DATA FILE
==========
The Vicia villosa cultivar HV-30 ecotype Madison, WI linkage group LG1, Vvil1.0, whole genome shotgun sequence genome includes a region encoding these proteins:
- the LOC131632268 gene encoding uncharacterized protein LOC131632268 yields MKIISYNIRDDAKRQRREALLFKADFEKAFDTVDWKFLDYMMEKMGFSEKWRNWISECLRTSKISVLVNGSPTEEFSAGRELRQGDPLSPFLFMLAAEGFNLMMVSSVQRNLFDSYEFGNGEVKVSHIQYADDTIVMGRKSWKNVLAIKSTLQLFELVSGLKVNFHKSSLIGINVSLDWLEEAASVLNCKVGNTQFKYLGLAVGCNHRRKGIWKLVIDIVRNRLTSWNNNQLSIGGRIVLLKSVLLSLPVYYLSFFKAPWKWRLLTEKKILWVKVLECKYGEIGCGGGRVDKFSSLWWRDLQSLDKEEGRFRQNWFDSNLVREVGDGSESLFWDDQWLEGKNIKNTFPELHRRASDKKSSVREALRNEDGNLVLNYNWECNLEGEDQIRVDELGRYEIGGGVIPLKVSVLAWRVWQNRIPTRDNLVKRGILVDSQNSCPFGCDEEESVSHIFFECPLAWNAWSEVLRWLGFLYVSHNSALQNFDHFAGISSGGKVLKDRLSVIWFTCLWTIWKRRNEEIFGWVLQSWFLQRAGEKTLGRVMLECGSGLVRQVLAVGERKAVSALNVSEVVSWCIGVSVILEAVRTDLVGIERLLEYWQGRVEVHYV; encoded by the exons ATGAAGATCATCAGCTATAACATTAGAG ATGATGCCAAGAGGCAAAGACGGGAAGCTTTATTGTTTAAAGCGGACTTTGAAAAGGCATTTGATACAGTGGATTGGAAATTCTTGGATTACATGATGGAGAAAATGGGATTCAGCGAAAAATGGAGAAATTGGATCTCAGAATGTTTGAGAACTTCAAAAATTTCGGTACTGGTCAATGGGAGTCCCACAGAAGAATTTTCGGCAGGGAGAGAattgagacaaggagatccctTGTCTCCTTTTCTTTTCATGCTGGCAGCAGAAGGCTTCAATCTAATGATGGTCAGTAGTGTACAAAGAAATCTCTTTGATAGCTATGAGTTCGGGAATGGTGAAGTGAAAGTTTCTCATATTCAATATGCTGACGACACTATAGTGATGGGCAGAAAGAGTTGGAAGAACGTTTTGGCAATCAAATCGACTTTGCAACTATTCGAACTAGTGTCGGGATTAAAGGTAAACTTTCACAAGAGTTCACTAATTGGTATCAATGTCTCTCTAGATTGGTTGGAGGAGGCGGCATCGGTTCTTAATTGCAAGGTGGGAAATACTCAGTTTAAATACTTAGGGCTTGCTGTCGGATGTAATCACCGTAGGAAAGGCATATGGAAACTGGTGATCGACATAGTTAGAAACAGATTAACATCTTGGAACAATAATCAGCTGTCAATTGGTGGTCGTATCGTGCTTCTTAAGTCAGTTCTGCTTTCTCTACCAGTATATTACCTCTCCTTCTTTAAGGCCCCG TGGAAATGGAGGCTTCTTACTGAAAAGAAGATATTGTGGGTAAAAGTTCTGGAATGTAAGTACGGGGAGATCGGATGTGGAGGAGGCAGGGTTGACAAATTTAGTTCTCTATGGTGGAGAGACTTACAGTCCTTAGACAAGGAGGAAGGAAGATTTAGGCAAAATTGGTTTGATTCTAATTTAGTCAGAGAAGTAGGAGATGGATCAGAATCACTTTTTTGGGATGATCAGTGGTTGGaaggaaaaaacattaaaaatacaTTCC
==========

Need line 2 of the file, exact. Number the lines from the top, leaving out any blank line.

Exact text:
- the LOC131632268 gene encoding uncharacterized protein LOC131632268 yields MKIISYNIRDDAKRQRREALLFKADFEKAFDTVDWKFLDYMMEKMGFSEKWRNWISECLRTSKISVLVNGSPTEEFSAGRELRQGDPLSPFLFMLAAEGFNLMMVSSVQRNLFDSYEFGNGEVKVSHIQYADDTIVMGRKSWKNVLAIKSTLQLFELVSGLKVNFHKSSLIGINVSLDWLEEAASVLNCKVGNTQFKYLGLAVGCNHRRKGIWKLVIDIVRNRLTSWNNNQLSIGGRIVLLKSVLLSLPVYYLSFFKAPWKWRLLTEKKILWVKVLECKYGEIGCGGGRVDKFSSLWWRDLQSLDKEEGRFRQNWFDSNLVREVGDGSESLFWDDQWLEGKNIKNTFPELHRRASDKKSSVREALRNEDGNLVLNYNWECNLEGEDQIRVDELGRYEIGGGVIPLKVSVLAWRVWQNRIPTRDNLVKRGILVDSQNSCPFGCDEEESVSHIFFECPLAWNAWSEVLRWLGFLYVSHNSALQNFDHFAGISSGGKVLKDRLSVIWFTCLWTIWKRRNEEIFGWVLQSWFLQRAGEKTLGRVMLECGSGLVRQVLAVGERKAVSALNVSEVVSWCIGVSVILEAVRTDLVGIERLLEYWQGRVEVHYV; encoded by the exons ATGAAGATCATCAGCTATAACATTAGAG ATGATGCCAAGAGGCAAAGACGGGAAGCTTTATTGTTTAAAGCGGACTTTGAAAAGGCATTTGATACAGTGGATTGGAAATTCTTGGATTACATGATGGAGAAAATGGGATTCAGCGAAAAATGGAGAAATTGGATCTCAGAATGTTTGAGAACTTCAAAAATTTCGGTACTGGTCAATGGGAGTCCCACAGAAGAATTTTCGGCAGGGAGAGAattgagacaaggagatccctTGTCTCCTTTTCTTTTCATGCTGGCAGCAGAAGGCTTCAATCTAATGATGGTCAGTAGTGTACAAAGAAATCTCTTTGATAGCTATGAGTTCGGGAATGGTGAAGTGAAAGTTTCTCATATTCAATATGCTGACGACACTATAGTGATGGGCAGAAAGAGTTGGAAGAACGTTTTGGCAATCAAATCGACTTTGCAACTATTCGAACTAGTGTCGGGATTAAAGGTAAACTTTCACAAGAGTTCACTAATTGGTATCAATGTCTCTCTAGATTGGTTGGAGGAGGCGGCATCGGTTCTTAATTGCAAGGTGGGAAATACTCAGTTTAAATACTTAGGGCTTGCTGTCGGATGTAATCACCGTAGGAAAGGCATATGGAAACTGGTGATCGACATAGTTAGAAACAGATTAACATCTTGGAACAATAATCAGCTGTCAATTGGTGGTCGTATCGTGCTTCTTAAGTCAGTTCTGCTTTCTCTACCAGTATATTACCTCTCCTTCTTTAAGGCCCCG TGGAAATGGAGGCTTCTTACTGAAAAGAAGATATTGTGGGTAAAAGTTCTGGAATGTAAGTACGGGGAGATCGGATGTGGAGGAGGCAGGGTTGACAAATTTAGTTCTCTATGGTGGAGAGACTTACAGTCCTTAGACAAGGAGGAAGGAAGATTTAGGCAAAATTGGTTTGATTCTAATTTAGTCAGAGAAGTAGGAGATGGATCAGAATCACTTTTTTGGGATGATCAGTGGTTGGaaggaaaaaacattaaaaatacaTTCC